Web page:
Dec 19, 2021
The holiday season is upon us, and many pet parents plan to
include their furry companions in the festivities. As you gear up
for the holidays, it is important to try to keep your pet's eating
and exercise habits as close to their normal routine as possible.
Also, please be sure to steer pets clear of the following unhealthy
treats, toxic plants and dangerous decorations.
Be Careful with Seasonal Plants and
- Oh, Christmas Tree: Securely anchor your
Christmas tree so it doesn't tip and fall, causing possible injury
to your pet. This will also prevent the tree water—which may
contain fertilizers that can cause stomach upset—from spilling.
Stagnant tree water is a breeding ground for bacteria, and your pet
could end up with nausea or diarrhea should he imbibe.
- Avoid Mistletoe & Holly: Holly, when
ingested, can cause pets to suffer nausea, vomiting and diarrhea.
Mistletoe can cause gastrointestinal upset and cardiovascular
problems. And many varieties of lilies can cause kidney failure in
cats if ingested. Opt for just-as-jolly artificial plants made from
silk or plastic, or choose a pet-safe bouquet.
- Tinsel-less Town: Kitties love this
sparkly, light-catching "toy" that's easy to bat around and carry
in their mouths. But a nibble can lead to a swallow, which can lead
to an obstructed digestive tract, severe vomiting, dehydration and
possible surgery. It's best to brighten your boughs with something
other than tinsel.
- That Holiday Glow: Don't leave lighted
candles unattended. Pets may burn themselves or cause a fire if
they knock candles over. Be sure to use appropriate candle holders,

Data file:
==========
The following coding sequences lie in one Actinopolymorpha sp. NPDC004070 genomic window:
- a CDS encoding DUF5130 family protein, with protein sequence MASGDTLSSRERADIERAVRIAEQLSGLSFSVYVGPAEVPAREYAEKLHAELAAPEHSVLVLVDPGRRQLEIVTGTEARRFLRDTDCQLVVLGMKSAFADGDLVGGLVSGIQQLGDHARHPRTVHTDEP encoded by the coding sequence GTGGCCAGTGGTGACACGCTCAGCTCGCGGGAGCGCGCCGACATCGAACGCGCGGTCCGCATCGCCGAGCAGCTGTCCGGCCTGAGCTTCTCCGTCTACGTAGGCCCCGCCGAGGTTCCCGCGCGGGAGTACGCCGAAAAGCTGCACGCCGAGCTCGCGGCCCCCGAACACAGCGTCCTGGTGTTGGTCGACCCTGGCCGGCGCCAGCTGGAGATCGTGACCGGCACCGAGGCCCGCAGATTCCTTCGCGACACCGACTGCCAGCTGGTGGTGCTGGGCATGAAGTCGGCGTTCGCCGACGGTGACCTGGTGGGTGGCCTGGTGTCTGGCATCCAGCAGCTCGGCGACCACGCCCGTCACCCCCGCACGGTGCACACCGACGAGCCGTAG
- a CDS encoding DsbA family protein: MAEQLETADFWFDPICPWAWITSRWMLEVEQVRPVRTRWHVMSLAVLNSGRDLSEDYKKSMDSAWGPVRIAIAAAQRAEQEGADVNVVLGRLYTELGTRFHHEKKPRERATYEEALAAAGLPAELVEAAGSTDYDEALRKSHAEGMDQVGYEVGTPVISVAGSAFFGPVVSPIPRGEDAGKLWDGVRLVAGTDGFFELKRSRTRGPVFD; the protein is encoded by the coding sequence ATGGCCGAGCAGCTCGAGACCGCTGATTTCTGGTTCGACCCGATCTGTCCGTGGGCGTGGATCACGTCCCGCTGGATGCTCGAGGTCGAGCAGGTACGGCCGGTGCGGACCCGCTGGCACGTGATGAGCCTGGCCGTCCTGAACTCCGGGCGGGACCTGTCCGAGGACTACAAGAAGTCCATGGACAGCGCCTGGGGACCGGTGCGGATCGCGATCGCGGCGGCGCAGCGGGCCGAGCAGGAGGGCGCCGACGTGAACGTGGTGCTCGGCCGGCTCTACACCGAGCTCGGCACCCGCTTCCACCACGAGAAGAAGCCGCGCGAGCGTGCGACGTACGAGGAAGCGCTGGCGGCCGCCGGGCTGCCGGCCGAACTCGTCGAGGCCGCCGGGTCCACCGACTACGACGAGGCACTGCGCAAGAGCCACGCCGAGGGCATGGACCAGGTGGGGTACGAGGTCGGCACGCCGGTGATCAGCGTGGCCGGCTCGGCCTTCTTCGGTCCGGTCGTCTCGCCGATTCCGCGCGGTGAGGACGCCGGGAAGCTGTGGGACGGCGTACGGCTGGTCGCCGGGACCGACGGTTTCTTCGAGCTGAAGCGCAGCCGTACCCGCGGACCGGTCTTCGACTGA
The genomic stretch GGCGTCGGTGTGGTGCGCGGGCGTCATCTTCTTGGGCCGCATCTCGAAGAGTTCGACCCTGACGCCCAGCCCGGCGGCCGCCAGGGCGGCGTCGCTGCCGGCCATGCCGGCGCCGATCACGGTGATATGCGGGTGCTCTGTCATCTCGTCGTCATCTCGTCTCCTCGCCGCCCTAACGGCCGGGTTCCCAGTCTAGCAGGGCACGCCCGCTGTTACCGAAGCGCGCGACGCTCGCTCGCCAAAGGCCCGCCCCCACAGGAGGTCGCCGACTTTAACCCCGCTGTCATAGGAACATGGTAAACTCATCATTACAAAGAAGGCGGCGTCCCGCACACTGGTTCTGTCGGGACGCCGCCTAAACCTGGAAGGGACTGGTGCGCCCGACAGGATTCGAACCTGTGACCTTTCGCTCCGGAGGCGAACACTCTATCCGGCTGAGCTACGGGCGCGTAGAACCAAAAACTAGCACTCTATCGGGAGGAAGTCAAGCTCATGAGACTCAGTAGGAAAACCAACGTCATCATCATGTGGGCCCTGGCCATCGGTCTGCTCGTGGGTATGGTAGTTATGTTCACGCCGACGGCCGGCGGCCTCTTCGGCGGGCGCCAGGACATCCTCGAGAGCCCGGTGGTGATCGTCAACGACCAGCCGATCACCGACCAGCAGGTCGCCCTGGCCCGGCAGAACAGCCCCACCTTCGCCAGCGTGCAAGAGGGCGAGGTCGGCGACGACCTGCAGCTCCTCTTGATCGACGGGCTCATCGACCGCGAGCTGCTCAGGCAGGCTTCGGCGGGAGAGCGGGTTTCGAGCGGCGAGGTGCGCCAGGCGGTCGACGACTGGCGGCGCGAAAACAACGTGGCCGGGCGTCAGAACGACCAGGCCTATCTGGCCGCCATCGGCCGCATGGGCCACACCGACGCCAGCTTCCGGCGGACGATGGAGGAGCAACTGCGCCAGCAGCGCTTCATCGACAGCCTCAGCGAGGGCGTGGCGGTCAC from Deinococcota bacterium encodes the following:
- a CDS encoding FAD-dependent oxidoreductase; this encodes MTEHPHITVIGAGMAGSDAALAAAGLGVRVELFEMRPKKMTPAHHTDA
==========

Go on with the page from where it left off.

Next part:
placed on a stable surface. And if you leave the room, put the
- Wired Up: Keep wires, batteries and glass
or plastic ornaments out of paws' reach. A wire can deliver a
potentially lethal electrical shock and a punctured battery can
cause burns to the mouth and esophagus, while shards of breakable
ornaments can damage your pet's mouth and digestive tract.
Avoid Holiday Food Dangers
- Skip the Sweets: By now you know not to
feed your pets chocolate and anything sweetened with xylitol, but
do you know the lengths to which an enterprising pet will go to
chomp on something yummy? Make sure to keep your pets away from the
table and unattended plates of food, and be sure to secure the lids
on garbage cans.
- Leave the Leftovers: Fatty, spicy and
no-no human foods, as well as bones, should not be fed to your
furry friends. Pets can join the festivities in other fun ways that
won't lead to costly medical bills.
- Careful with Cocktails: If your
celebration includes adult holiday beverages, be sure to place your
unattended alcoholic drinks where pets cannot get to them. If
ingested, your pet could become weak, ill and may even go into a
coma, possibly resulting in death from respiratory failure.
- Selecting Special Treats: Looking to
stuff your pet's stockings? Stick with chew toys that are basically
indestructible, Kongs that can be stuffed with healthy foods or
chew treats that are designed to be safely digestible. Long,
stringy things are a feline's dream, but the most risky toys for
cats involve ribbon, yarn and loose little parts that can get stuck
in the intestines, often necessitating surgery. Surprise kitty with
a new ball that's too big to swallow, a stuffed catnip toy or the
interactive cat dancer.
Please visit our People
Foods to Avoid Feeding Your Pets page for more
Plan a Pet-Safe Holiday Gathering
- House Rules: If your animal-loving guests
would like to give your pets a little extra attention and exercise
while you're busy tending to the party, ask them to feel free to
start a nice play or petting session.
- Put the Meds Away: Make sure all of your
medications are locked behind secure doors, and be sure to tell
your guests to keep their meds zipped up and packed away, too.
- A Room of Their Own: Give your pet his
own quiet space to retreat to—complete with fresh water and a place
to snuggle. Shy pups and cats might want to hide out under a piece
of furniture, in their carrying case or in a separate room away
from the hubbub.
- New Year's Noise: As you count down to
the new year, please keep in mind that strings of thrown confetti
can get lodged in a cat's intestines, if ingested, perhaps
necessitating surgery. Noisy poppers can terrify pets and cause
possible damage to sensitive ears. And remember that many pets are
also scared of fireworks, so be sure to secure them in a safe,
escape-proof area as midnight approaches.
Share our holiday safety tips with others! Download
this shareable PDF for your friends and family.